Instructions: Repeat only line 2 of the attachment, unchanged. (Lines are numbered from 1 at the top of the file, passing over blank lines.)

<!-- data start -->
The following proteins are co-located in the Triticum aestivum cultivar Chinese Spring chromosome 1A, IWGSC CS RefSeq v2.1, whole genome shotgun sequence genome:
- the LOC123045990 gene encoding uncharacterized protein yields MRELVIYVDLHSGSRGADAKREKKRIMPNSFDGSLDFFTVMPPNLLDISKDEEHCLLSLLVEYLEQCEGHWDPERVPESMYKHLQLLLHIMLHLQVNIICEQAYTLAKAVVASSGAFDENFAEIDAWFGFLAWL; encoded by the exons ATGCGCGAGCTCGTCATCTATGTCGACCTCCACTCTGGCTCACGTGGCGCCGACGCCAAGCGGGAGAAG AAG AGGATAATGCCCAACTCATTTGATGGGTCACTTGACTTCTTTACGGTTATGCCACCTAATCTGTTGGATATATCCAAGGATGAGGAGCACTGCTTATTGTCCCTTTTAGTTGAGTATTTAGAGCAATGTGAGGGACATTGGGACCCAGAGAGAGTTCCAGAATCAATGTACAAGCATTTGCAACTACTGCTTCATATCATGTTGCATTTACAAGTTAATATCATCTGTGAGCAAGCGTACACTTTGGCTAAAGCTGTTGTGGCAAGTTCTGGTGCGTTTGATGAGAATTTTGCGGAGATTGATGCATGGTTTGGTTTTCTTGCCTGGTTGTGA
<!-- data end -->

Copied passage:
- the LOC123045990 gene encoding uncharacterized protein yields MRELVIYVDLHSGSRGADAKREKKRIMPNSFDGSLDFFTVMPPNLLDISKDEEHCLLSLLVEYLEQCEGHWDPERVPESMYKHLQLLLHIMLHLQVNIICEQAYTLAKAVVASSGAFDENFAEIDAWFGFLAWL; encoded by the exons ATGCGCGAGCTCGTCATCTATGTCGACCTCCACTCTGGCTCACGTGGCGCCGACGCCAAGCGGGAGAAG AAG AGGATAATGCCCAACTCATTTGATGGGTCACTTGACTTCTTTACGGTTATGCCACCTAATCTGTTGGATATATCCAAGGATGAGGAGCACTGCTTATTGTCCCTTTTAGTTGAGTATTTAGAGCAATGTGAGGGACATTGGGACCCAGAGAGAGTTCCAGAATCAATGTACAAGCATTTGCAACTACTGCTTCATATCATGTTGCATTTACAAGTTAATATCATCTGTGAGCAAGCGTACACTTTGGCTAAAGCTGTTGTGGCAAGTTCTGGTGCGTTTGATGAGAATTTTGCGGAGATTGATGCATGGTTTGGTTTTCTTGCCTGGTTGTGA